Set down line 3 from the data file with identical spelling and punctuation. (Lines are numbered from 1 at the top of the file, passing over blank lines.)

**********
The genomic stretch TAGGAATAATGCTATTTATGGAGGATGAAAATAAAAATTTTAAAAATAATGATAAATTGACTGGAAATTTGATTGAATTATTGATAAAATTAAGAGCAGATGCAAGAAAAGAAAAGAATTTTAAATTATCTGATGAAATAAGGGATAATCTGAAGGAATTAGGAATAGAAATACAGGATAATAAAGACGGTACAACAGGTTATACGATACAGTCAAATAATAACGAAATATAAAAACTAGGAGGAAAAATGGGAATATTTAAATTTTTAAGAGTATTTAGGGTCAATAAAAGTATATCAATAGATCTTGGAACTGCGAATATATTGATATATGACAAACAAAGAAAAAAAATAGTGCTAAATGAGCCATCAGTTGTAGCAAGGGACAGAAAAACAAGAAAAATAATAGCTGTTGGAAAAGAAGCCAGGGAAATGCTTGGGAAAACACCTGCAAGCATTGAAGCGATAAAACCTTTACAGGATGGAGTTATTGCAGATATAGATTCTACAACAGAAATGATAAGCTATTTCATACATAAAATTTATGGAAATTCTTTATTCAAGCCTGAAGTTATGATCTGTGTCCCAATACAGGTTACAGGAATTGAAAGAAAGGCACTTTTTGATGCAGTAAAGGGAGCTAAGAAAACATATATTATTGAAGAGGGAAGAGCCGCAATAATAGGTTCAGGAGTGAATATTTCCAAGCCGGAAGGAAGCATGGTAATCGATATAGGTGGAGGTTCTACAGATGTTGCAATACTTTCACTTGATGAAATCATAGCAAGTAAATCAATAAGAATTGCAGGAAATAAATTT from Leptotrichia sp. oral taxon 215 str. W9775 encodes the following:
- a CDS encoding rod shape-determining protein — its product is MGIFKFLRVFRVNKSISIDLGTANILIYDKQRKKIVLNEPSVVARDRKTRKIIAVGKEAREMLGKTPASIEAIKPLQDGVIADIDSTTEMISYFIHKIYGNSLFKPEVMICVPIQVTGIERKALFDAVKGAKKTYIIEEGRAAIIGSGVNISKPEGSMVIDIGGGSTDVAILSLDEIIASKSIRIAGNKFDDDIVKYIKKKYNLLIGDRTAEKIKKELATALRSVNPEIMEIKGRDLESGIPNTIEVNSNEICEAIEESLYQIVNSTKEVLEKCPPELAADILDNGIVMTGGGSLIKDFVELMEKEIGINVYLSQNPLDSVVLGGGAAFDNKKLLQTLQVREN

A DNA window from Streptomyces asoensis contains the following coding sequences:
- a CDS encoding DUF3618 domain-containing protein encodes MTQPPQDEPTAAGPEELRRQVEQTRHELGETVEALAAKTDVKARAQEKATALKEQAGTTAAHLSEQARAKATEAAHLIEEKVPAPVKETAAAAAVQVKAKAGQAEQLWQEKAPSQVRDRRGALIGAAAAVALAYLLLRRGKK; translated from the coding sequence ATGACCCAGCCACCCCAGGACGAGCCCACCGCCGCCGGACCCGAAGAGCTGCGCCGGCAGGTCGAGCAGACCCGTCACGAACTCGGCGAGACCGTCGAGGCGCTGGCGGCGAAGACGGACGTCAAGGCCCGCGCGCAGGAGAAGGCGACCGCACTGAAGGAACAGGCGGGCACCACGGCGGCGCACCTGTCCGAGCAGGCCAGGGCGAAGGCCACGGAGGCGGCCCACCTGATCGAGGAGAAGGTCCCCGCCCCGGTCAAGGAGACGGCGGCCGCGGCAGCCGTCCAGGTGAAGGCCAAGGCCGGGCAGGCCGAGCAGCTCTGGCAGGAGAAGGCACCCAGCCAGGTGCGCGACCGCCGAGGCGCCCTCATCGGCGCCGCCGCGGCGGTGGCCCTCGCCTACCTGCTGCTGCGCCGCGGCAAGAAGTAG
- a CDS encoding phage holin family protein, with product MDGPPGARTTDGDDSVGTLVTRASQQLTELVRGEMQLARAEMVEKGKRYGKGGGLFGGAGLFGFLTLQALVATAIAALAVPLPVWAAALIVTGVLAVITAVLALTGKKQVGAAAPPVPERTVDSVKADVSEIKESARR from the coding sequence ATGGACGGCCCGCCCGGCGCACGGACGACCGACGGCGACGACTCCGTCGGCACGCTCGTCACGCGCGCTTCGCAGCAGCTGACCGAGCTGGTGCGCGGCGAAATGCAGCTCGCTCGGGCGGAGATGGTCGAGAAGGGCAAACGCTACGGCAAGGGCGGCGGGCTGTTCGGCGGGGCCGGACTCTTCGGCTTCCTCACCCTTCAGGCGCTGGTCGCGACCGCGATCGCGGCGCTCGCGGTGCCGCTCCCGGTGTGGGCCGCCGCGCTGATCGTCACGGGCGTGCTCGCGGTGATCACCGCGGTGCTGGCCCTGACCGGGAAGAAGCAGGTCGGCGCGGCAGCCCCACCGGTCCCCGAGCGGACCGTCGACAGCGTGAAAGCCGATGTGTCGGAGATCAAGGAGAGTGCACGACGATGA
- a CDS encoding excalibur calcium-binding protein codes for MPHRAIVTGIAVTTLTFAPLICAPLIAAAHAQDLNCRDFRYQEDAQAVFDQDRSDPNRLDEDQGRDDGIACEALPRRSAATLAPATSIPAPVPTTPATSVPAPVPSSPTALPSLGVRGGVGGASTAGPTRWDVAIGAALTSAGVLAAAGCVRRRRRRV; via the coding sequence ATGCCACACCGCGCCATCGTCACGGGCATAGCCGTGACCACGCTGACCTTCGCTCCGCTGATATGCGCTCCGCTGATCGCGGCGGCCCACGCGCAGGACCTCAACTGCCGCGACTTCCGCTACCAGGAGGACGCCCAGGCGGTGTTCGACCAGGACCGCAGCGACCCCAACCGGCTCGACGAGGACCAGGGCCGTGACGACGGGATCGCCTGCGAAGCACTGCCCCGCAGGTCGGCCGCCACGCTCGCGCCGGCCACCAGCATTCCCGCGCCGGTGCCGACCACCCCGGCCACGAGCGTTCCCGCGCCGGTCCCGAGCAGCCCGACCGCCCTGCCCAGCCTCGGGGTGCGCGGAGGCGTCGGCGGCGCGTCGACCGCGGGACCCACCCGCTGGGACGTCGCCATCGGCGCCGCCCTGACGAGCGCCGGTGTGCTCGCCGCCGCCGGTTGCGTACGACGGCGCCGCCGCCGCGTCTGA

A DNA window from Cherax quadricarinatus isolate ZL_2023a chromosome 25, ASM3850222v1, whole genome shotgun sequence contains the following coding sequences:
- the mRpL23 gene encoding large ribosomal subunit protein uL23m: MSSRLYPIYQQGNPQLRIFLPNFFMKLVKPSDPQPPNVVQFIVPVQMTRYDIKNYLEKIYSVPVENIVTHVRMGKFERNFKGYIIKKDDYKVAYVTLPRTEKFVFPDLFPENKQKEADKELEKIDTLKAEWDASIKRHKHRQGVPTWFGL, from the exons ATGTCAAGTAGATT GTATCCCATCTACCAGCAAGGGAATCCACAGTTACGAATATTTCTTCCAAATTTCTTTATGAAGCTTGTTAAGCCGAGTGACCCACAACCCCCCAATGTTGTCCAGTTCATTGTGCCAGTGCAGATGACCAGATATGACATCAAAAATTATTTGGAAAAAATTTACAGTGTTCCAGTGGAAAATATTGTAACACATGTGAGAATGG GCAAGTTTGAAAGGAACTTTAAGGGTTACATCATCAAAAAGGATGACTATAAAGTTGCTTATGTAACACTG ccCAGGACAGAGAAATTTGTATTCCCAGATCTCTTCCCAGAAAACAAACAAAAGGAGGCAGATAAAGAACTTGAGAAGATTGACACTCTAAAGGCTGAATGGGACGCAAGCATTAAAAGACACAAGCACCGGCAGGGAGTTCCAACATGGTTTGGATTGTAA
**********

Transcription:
A DNA window from Streptomyces asoensis contains the following coding sequences: